We have been managing our NAND bit supply growth prudently, including adjusting our capital planning and wafer volumes. We are reducing our total NAND wafer starts by approximately 5%, mostly through reductions on our legacy nodes. Given these changes in DRAM and NAND industry conditions, we have reduced our capex for fiscal year '19 and are evaluating our capex for fiscal year '20. We are taking prudent actions to address the current market conditions while executing well on our long-term strategic objectives.

I will now turn it over to Dave to provide financial results of our fiscal second quarter and guidance for the third quarter.

Dave Zinsner -- Chief Financial Officer

Thanks, Sanjay. Micron's fiscal second-quarter results were within our guidance as we executed well in a period of somewhat weaker-than-expected market conditions. In the quarter, we returned capital to shareholders, continued to improve our cost structure and strengthened our balance sheet through our first issuance of investment-grade debt. Most of the proceeds from this offering were used to redeem a large portion of our outstanding convertible notes, reducing our fully diluted share count.

Total fiscal second-quarter revenue was $5.8 billion, down 21% from the prior year and down 26% from the fiscal first quarter. Revenue reflected worse-than-expected pricing trends in DRAM and NAND. DRAM revenue was down 28% year over year and 30% sequentially from the fiscal first quarter and represented 64% of total company revenue in the fiscal second quarter. DRAM ASPs declined in the low-20% range compared to the prior quarter while shipment quantities were down in the low double digits.

Year over year, DRAM bit shipments were down mid-single digits. NAND revenue declined 2% year over year and 18% from the prior quarter. NAND revenue represented 30% of total company revenue in the fiscal second quarter. Our overall NAND ASP declined in the mid-20% range, while shipment quantities increased in the upper single-digit percentage range compared to the prior quarter.

NAND bit shipments came in stronger than our expectation due to timing of demand from a large customer. Now turning to our revenue trends by business unit, revenue for the compute and networking business unit was $2.4 billion, down 35% year over year and 34% from the prior quarter. The sequential decline was driven by pricing across major market segments, as well as volume reductions, particularly in graphics, cloud and PCs. Revenue for the mobile business unit, or MBU, was $1.6 billion, up 3% year over year and down 27% from the record fiscal first quarter.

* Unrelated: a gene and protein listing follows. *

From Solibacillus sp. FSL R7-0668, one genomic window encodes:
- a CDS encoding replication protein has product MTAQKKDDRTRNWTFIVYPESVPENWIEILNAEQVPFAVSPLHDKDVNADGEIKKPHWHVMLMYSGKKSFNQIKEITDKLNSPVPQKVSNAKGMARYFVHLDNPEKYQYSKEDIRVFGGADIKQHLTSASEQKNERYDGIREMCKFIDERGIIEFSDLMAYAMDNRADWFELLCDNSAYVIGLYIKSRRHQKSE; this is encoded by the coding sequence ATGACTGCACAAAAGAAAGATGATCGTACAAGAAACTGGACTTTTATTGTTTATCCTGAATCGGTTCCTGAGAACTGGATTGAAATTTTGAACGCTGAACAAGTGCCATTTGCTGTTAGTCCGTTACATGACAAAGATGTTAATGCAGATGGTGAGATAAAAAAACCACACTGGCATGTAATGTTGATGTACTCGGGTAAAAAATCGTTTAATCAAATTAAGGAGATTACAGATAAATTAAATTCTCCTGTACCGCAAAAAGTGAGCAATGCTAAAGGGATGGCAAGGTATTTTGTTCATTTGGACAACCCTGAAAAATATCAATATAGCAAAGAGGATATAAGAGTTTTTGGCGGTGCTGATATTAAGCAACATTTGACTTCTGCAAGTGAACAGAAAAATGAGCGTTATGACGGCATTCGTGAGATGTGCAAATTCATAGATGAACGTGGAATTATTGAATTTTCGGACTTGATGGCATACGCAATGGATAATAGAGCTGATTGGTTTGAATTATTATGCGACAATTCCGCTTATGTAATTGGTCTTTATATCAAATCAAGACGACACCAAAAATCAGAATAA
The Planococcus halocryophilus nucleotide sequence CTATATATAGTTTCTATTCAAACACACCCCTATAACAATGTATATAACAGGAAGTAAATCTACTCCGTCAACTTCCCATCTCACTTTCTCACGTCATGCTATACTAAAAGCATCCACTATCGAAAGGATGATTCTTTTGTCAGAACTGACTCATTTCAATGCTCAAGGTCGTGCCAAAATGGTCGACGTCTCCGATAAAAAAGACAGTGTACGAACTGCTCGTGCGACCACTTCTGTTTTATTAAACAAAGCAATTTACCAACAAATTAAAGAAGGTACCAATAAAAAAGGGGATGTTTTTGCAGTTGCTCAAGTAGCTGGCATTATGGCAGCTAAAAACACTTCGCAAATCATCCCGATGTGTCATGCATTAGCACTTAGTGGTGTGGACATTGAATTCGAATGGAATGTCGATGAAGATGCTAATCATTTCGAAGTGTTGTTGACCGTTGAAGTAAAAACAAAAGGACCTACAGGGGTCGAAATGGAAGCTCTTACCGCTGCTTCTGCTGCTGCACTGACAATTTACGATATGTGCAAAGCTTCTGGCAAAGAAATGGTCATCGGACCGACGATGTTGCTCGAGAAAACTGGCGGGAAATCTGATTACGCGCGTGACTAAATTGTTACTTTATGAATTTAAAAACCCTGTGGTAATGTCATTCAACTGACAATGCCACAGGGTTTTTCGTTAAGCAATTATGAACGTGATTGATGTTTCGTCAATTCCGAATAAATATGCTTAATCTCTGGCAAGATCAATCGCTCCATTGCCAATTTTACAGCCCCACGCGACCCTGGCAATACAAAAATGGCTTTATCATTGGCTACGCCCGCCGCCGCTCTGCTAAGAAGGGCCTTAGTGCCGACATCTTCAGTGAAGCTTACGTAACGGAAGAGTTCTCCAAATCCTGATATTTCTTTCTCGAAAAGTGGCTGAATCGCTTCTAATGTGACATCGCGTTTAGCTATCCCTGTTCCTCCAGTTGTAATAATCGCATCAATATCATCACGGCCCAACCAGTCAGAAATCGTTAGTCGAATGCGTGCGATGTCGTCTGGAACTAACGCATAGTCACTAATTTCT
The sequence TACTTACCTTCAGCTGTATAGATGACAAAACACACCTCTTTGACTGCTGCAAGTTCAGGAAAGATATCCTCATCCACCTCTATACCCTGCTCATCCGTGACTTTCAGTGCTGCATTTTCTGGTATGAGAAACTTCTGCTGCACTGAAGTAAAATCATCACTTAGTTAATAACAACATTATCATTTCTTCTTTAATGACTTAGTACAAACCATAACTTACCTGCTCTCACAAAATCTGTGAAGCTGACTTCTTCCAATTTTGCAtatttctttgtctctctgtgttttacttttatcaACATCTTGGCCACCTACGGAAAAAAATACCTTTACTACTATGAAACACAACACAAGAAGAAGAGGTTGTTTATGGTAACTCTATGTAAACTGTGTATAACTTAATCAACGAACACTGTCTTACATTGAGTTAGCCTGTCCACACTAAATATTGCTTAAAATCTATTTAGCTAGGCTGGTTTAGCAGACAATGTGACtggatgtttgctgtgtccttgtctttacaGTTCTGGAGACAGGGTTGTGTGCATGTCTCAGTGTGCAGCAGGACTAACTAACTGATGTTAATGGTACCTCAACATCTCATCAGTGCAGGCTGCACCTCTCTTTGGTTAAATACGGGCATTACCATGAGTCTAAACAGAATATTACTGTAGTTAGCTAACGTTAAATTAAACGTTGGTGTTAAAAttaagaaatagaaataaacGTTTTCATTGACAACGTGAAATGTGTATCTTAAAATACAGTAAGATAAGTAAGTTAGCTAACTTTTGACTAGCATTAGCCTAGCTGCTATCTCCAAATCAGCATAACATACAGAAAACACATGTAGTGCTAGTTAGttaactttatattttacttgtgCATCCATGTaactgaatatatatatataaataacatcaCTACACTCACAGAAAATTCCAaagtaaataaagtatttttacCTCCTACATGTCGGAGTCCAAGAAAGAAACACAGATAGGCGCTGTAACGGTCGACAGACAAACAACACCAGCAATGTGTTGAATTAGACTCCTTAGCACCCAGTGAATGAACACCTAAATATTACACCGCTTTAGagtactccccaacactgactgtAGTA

Lower volume due to weak seasonality and pricing contributed to the quarter-over-quarter revenue decline. Despite the current market conditions, MBU revenue grew year over year due to strong growth in our managed NAND products. The embedded business unit revenue of $800 million was down 4% compared to the prior year and down 14% from the record fiscal first quarter. The automotive business was only down slightly from record fiscal first quarter despite weakness in automobile sales.

Other embedded revenue declined quarter over quarter due to weaker pricing and lower DRAM volumes. Finally, the storage business unit fiscal second quarter revenue was $1 billion, down 19% year over year and down 11% quarter over quarter. The sequential decline was driven by lower SSD revenue, partially offset by increased component revenue. The consolidated gross margin for the fiscal second quarter was 50%, compared to 58% in the prior year and 59% in the fiscal first quarter.

Fiscal second-quarter results included ongoing impact from 3D XPoint underutilization cost, which approximated 160 basis points. Pricing came in weaker than expected in both DRAM and NAND, but strong execution on cost reductions resulted in gross margins within our guidance range. Fiscal second-quarter operating expenses of $818 million came in at the high end of our guided range. Opex included $37 million in onetime tool impairment costs that were not anticipated in our guidance.

Excluding this impairment, opex would have come in at the low end of our guidance. We remain focused on controlling our expenses while investing in future products and technologies. We delivered solid profitability in the fiscal second quarter with operating income of $2.1 billion, representing 36% of revenue. This margin is down 13 percentage points year over year and also down 13 percentage points from the fiscal first quarter.